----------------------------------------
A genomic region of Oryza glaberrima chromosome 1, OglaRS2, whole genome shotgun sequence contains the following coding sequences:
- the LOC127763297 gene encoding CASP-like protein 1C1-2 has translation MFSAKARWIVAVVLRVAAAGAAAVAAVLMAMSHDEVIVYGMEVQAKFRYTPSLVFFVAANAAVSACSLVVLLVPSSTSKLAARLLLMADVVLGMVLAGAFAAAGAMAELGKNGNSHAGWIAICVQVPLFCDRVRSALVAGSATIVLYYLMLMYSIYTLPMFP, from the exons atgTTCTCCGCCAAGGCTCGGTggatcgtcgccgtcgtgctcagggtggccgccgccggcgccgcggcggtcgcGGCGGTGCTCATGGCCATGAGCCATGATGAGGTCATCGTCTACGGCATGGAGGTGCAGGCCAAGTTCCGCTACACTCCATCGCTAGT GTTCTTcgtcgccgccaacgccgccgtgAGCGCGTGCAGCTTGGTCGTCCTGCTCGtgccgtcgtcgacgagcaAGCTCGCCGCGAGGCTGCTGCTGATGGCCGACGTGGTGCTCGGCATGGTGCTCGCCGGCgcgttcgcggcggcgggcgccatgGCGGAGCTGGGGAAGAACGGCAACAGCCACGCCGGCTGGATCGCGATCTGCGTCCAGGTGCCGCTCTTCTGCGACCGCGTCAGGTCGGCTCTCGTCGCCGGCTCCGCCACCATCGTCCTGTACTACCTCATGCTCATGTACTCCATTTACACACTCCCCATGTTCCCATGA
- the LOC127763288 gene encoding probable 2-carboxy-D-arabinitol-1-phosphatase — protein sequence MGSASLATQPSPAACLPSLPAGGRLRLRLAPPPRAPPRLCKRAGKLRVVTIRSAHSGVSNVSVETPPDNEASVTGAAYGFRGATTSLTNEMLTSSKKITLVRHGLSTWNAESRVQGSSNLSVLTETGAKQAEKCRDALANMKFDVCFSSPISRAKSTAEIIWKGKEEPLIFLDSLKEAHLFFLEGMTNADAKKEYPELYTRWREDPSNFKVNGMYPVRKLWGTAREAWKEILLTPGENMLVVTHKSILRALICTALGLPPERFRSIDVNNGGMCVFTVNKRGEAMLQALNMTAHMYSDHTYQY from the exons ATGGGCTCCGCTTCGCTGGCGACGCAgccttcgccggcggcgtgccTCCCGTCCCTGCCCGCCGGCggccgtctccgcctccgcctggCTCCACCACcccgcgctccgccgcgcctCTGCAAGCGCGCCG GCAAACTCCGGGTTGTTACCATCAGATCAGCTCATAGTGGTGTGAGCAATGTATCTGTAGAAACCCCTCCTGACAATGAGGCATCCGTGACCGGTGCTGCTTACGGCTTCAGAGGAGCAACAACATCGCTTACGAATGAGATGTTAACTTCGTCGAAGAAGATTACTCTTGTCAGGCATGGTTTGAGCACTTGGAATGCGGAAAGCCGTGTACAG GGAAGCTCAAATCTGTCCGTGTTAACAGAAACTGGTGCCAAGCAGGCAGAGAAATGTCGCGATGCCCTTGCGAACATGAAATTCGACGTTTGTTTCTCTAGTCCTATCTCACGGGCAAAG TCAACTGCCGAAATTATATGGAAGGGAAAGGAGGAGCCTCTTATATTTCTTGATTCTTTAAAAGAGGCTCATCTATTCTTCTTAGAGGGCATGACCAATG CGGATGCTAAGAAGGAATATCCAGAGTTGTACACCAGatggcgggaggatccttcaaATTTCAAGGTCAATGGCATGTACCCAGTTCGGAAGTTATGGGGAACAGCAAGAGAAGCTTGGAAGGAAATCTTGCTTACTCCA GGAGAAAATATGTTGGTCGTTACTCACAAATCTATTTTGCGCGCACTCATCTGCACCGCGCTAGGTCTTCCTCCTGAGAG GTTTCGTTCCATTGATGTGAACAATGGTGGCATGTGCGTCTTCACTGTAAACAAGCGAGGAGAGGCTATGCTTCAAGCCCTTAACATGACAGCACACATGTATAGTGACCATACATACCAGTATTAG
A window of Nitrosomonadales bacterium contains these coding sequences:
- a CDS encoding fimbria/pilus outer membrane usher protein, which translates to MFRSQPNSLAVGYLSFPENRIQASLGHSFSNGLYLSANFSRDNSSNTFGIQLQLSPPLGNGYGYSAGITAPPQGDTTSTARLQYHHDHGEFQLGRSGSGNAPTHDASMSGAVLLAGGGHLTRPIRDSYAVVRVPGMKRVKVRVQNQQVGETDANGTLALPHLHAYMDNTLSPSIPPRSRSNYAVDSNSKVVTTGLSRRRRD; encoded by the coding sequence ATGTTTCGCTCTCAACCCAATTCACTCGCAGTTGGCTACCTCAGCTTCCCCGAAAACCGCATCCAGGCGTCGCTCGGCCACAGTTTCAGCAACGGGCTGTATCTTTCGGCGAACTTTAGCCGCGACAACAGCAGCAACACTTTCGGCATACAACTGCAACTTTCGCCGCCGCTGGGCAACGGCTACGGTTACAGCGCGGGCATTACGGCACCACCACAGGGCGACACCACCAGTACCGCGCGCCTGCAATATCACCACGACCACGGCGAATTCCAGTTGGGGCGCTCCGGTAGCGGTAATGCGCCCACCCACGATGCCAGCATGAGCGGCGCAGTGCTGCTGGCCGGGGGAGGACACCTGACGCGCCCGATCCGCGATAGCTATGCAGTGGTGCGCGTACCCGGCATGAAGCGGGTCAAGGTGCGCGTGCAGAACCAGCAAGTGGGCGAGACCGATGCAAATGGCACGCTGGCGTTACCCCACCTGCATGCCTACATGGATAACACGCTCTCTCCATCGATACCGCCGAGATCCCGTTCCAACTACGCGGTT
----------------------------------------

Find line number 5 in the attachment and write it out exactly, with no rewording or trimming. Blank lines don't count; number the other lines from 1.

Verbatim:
- a CDS encoding fimbria/pilus outer membrane usher protein, which translates to MFRSQPNSLAVGYLSFPENRIQASLGHSFSNGLYLSANFSRDNSSNTFGIQLQLSPPLGNGYGYSAGITAPPQGDTTSTARLQYHHDHGEFQLGRSGSGNAPTHDASMSGAVLLAGGGHLTRPIRDSYAVVRVPGMKRVKVRVQNQQVGETDANGTLALPHLHAYMDNTLSPSIPPRSRSNYAVDSNSKVVTTGLSRRRRD; encoded by the coding sequence ATGTTTCGCTCTCAACCCAATTCACTCGCAGTTGGCTACCTCAGCTTCCCCGAAAACCGCATCCAGGCGTCGCTCGGCCACAGTTTCAGCAACGGGCTGTATCTTTCGGCGAACTTTAGCCGCGACAACAGCAGCAACACTTTCGGCATACAACTGCAACTTTCGCCGCCGCTGGGCAACGGCTACGGTTACAGCGCGGGCATTACGGCACCACCACAGGGCGACACCACCAGTACCGCGCGCCTGCAATATCACCACGACCACGGCGAATTCCAGTTGGGGCGCTCCGGTAGCGGTAATGCGCCCACCCACGATGCCAGCATGAGCGGCGCAGTGCTGCTGGCCGGGGGAGGACACCTGACGCGCCCGATCCGCGATAGCTATGCAGTGGTGCGCGTACCCGGCATGAAGCGGGTCAAGGTGCGCGTGCAGAACCAGCAAGTGGGCGAGACCGATGCAAATGGCACGCTGGCGTTACCCCACCTGCATGCCTACATGGATAACACGCTCTCTCCATCGATACCGCCGAGATCCCGTTCCAACTACGCGGTT